Aridity as a factor. The formation of structure is inhibited in many areas of Pakistan. The most important limiting factor is aridity, especially from Multan southward. In these areas the moisture required for structure forma- tion is obtained mainly from river or canal flooding. Thus the degree of soil development in this zone is not a measure of age but of the period during which it was under seasonal river flooding. For example, a relatively old soil with moderately deep development (structure) may be surrounded by later river channel infills with deeper soil development. In special cases where sedimentation is by t1ash floods of very short duration, structure formation may never start at all.For example, the extensive silty spill deposits in the Indus tidal estuary area (Gujo series) arc massive and weakly stratified, with very low organic matter content and virtually no vegetation, although they are ofthe same age or slightly older than the adjoining basins with moder- ately deeply developed soils (Daro series). In arid climates strong salinity and sodicity are additional factors inhibit- ing soil formation. Either of these prevents the growth of all but a few very resistant plants, and stops the activity of most soil animals (except crabs in wet soils). As a result there are some dense, saline-sodic soils with only moderately deep development over a stratified substratum, which are associ- ated with and of the same age as very deeply developed non-saline soils (for example some areas in the Firoz series [eroded] in Lahore District adjoining and associated with the Bhalwal series).
In the river plains of Pakistan (Sindh and southern Punjab) soils are not homogenized to depths of much more than 18 inches, probahly mostly because of the slowing down of soil-forming processes when the soil is dry. Due to the arid climate in these areas, the process of structure formation is slow. Relatively lower-lying areas receive ,more moisture, favouring soil development, and subangular blocky or blocky structure is developed in the subsoil. Clayey soils occurring in basins exhibit a better degree of soil aggre- gation to a relatively greater depth, where weak and moderate blocky struc- ture is developed (e.g. Shikarpur series).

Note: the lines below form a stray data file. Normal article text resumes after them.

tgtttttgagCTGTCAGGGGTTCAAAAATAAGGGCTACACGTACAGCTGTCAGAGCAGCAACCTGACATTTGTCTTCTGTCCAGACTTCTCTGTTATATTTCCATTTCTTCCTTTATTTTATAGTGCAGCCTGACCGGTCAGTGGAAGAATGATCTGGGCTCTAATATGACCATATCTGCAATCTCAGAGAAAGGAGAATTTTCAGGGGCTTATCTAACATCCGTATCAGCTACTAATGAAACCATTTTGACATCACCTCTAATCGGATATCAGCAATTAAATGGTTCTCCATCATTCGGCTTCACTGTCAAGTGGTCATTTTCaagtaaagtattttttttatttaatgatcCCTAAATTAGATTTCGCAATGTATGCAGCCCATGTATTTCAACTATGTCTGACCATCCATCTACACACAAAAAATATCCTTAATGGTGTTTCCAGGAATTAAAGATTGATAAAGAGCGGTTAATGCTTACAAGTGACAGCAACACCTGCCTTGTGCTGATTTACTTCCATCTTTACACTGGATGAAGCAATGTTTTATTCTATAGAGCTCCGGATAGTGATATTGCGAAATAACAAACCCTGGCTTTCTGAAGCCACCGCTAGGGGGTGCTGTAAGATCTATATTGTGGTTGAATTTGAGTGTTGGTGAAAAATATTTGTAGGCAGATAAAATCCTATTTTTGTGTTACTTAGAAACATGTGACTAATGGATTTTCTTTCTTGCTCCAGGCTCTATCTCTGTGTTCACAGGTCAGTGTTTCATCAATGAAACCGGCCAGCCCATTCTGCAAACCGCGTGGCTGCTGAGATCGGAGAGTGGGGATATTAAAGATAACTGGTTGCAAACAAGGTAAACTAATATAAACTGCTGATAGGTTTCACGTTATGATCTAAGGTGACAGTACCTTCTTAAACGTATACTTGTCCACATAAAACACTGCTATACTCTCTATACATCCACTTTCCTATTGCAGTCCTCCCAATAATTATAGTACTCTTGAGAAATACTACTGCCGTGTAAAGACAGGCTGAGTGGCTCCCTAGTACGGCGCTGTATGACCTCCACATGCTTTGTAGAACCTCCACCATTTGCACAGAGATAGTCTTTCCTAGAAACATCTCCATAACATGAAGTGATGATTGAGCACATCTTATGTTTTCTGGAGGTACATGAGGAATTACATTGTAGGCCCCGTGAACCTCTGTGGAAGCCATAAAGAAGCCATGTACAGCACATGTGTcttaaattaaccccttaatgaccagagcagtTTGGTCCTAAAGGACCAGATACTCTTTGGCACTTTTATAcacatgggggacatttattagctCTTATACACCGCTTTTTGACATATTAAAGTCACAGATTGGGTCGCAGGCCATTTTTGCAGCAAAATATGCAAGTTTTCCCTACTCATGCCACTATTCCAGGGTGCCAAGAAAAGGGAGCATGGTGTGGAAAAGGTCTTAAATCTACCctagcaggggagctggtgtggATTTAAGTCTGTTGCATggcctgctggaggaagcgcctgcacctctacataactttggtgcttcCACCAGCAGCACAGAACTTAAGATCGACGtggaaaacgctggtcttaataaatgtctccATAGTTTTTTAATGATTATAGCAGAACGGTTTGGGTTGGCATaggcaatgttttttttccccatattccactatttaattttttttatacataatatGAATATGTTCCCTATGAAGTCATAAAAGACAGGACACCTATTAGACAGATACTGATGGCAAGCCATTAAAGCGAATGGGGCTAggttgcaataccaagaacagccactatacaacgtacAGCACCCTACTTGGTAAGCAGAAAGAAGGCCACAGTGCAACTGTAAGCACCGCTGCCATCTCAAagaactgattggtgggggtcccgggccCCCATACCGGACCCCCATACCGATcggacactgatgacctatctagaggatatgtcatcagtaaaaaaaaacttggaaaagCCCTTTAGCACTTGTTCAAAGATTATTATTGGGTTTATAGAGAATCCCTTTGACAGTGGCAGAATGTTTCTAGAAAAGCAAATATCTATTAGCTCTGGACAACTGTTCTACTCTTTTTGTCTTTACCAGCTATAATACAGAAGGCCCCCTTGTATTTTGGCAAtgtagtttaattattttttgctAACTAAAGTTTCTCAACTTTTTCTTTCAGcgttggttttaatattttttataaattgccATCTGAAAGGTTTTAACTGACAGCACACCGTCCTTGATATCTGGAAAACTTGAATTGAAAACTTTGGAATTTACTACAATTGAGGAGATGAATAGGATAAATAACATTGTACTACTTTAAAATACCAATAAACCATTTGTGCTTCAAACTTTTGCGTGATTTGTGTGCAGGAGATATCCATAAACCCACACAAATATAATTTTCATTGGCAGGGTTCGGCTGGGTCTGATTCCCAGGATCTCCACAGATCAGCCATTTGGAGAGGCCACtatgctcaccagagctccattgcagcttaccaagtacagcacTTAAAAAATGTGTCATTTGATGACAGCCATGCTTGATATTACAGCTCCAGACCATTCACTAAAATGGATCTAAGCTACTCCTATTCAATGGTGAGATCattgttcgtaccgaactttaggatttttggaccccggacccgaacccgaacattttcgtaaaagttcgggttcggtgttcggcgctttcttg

Silty and loamy soils occurring on low bars, with low clay content and relatively little moisture have relatively weak aggregation, showing weak or very weak subangular blocky structure to shallow depths (Sultanpur series). Some sandy or loamy soils, though of the same depositional age, occupying higher positions in the landform, still lack aggregate formation because of low moisture content and poor plant rooting systems. Such soils have platy structure (e.g. Shahdara series). In the soil of the subhumid areas of north Punjab and NWFP there are extensive networks of roots, high leaching, and other active processes of structure formation. These soils have developed weak, coarse prismatic to weak, coarse subangular blocky structure with a relatively greater depth of homogenization. (e.g. Gujranwala, Guliana, Missa, and Pindorian series).
A special case of soil homogenization in intertidal saline or brackish coastal areas ,is the burrowing activity of a multitude of small crabs. Even in the absence of vegetation, the crabs intensively mix the topsoil as long as the surface is kept wet by daily tidal flooding (parts of Borium series mapped in Thatta East).